The number of cancer patients turning to crowdfunding to pay for treatments not available on the NHS has soared, online donation platform JustGiving said.

Cancer patients and their loved ones launched 2,348 appeals on the website last year compared to 304 in 2015 - a seven-fold increase, the figures obtained by BBC Radio 5 live reveal.

The fundraisers generated £4,670,143 to help pay for private medical treatment at clinics in the UK and abroad, a significant rise from the £530,519 raised in 2015.

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Consultant oncologist Dr Clive Peedell described the number of patients bypassing the NHS as "very worrying" and said some may be trying to access treatments which are not beneficial.

"The NHS is clearly financially under pressure at present, but cancer therapy has received preferential funding compared to other diseases and conditions," he told BBC Radio 5 live Daily.

"The system for approving effective new cancer drugs is not perfect, but is much improved. The vast majority of proven effective treatments for cancer are funded by the NHS.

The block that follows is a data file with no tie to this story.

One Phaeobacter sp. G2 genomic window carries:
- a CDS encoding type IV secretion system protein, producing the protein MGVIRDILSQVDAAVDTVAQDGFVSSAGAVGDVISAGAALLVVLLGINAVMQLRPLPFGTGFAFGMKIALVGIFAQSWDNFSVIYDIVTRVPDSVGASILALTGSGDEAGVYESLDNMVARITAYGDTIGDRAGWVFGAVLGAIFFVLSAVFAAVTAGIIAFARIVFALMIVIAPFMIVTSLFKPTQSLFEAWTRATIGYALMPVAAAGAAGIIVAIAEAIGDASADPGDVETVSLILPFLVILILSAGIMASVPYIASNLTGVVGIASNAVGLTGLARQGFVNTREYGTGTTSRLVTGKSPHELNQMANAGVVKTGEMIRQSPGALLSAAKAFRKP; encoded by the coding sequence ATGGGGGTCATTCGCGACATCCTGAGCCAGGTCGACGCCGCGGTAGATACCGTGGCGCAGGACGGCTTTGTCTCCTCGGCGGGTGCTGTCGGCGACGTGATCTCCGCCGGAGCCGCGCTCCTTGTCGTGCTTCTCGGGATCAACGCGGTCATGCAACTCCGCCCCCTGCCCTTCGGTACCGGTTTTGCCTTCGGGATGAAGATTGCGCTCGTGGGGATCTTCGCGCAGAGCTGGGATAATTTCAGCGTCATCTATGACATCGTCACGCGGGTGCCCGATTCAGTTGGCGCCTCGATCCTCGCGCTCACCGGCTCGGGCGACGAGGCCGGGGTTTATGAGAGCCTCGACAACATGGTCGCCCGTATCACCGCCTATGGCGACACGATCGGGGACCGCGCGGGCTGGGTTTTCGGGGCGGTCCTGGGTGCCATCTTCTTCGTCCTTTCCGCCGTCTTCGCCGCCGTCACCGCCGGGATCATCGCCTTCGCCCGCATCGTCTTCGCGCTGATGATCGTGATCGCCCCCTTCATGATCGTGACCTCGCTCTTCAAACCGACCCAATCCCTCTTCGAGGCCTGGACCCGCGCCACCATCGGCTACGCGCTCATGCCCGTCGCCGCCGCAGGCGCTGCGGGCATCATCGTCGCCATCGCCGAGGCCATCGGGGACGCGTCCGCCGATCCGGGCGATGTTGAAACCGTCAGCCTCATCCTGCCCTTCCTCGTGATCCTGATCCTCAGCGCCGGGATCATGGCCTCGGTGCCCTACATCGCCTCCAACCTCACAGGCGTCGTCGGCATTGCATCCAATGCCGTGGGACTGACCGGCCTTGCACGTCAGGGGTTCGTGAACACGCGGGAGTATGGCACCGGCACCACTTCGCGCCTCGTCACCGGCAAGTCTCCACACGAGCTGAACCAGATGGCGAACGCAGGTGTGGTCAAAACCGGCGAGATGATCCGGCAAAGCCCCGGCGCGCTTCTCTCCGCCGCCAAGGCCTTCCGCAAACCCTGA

"This includes immunotherapy for a number of indications including lung cancer."

Dr Peedell added: "I worry that some patients may be trying to access treatment that may not be beneficial.

"Worse still, there may be significant extra costs involved, especially if patients pay privately or travel abroad."

Liz Sheppard, from Mansfield, Nottinghamshire, raised £135,000 online to help pay for private immunotherapy treatment after being diagnosed with small cell stomach cancer in November 2015.

The mother-of-three, who was given months to live after the rare cancer diagnosis, has already spent £60,000 of the money and is responding well to treatment.

She said: "If it wasn't for people's generosity and kindness, I wouldn't be where I am now.

"It's not something I could have self-funded. Without that money I wouldn't be here. It means everything."

NHS England said the immunotherapy treatment nivolumab was already available on the NHS for some cancers and is being considered by the National Institute for Health and Care Excellence (Nice) for others.

"Together with Nice we have also launched a new-look cancer drugs fund meaning patients will be able to access promising new and innovative treatments much quicker," it said.